Remittances from the Middle East to Asia are expected to fall by $22.5 billion during 2020, accounting for 41.4% of the total remittance loss in Asia, said the Asian Development Bank in a new report.
This is followed by a $20.5 billion slump in remittances from the US, (37.9% of total), according to an ADB blog entry.
The fall in remittances from the EU and the UK accounts for 6.3% of the total, or $3.4 billion. The decline from the Russian Federation amounts to $2.1 billion, of which $2 billion reflects the decline in remittances going to Central Asia.
By percentage, the Middle East and the Russian Federation experienced the sharpest decline—over a third—primarily reflecting the effects of low demand and oil prices on remittances.
Based on a worst-case scenario, where the Covid-19 economic impact persists throughout the year and dissipates halfway in the last three months of the outbreak, global remittances will fall by $108.6 billion in 2020.
This is equivalent to an 18.3% decline from what would have been expected without the impact of Covid-19. Remittance receipts in Asia and the Pacific would fall by $54.3 billion, equivalent to 19.8% of remittances in 2018.
By sub region, remittances in South Asia are expected to fall furthest, by $28.6 billion (24.7% of 2018 receipts), followed by remittances to Central Asia ($3.4 billion, 23.8%), Southeast Asia ($11.7 billion, 18.6%), and East Asia ex-People’s Republic of China and Japan (1.7 billion, 16.2%). Remittances to the Pacific will also fall ($267 million, 13.2%).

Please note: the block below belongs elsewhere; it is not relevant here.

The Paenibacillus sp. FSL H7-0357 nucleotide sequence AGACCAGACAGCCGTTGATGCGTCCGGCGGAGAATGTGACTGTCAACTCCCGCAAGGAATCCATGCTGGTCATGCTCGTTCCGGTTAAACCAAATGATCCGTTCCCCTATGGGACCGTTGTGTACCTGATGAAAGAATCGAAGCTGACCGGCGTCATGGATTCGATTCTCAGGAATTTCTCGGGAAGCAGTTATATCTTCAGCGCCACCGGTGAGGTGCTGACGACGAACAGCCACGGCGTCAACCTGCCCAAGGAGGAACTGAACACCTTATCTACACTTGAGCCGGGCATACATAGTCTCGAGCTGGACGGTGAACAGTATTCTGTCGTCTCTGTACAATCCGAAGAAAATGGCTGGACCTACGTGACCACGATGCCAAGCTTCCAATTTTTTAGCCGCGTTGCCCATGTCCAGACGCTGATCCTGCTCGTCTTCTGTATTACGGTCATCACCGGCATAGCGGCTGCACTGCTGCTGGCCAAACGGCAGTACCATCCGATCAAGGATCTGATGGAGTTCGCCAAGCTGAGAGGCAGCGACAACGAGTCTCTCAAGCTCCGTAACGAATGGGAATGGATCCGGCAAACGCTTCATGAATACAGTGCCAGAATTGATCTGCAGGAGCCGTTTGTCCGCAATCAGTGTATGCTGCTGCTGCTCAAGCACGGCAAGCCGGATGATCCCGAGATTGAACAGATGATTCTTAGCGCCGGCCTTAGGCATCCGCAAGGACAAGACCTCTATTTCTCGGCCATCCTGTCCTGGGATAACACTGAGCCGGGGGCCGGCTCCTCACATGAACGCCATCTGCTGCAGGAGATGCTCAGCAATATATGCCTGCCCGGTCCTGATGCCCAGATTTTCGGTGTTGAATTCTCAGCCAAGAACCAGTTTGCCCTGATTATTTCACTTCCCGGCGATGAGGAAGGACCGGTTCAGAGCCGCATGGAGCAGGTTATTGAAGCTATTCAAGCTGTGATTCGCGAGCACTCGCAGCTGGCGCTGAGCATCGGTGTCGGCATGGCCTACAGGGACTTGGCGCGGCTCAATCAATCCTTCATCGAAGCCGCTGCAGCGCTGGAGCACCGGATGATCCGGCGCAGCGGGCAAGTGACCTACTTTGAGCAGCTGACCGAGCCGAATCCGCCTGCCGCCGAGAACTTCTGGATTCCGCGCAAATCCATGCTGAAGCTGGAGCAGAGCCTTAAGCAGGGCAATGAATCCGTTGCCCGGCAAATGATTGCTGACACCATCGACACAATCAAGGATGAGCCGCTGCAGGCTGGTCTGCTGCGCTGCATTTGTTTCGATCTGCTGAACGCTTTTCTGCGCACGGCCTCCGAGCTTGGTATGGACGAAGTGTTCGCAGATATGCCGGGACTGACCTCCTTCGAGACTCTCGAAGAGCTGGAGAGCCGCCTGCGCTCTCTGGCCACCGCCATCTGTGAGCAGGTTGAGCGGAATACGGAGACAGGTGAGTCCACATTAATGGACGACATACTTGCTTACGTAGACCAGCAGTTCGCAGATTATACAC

The Covid-19 pandemic continues to weigh heavily on economic systems and employment around the world. Migrant workers are among the hardest hit groups, with many facing scant job security and limited access to social assistances. Large-scale unemployment and wage reduction among migrant workers also threaten the wellbeing of many households in Asia and the Pacific who depend on remittances to meet their daily needs.
Governments in the region could help manage the impact of Covid-19 on remittances by extending temporary social services to assist stranded and returning migrants; providing income support to poor remittance-recipient families; and designing health, labour, and skills policies to help migrants return to their jobs, or be employed in their home countries.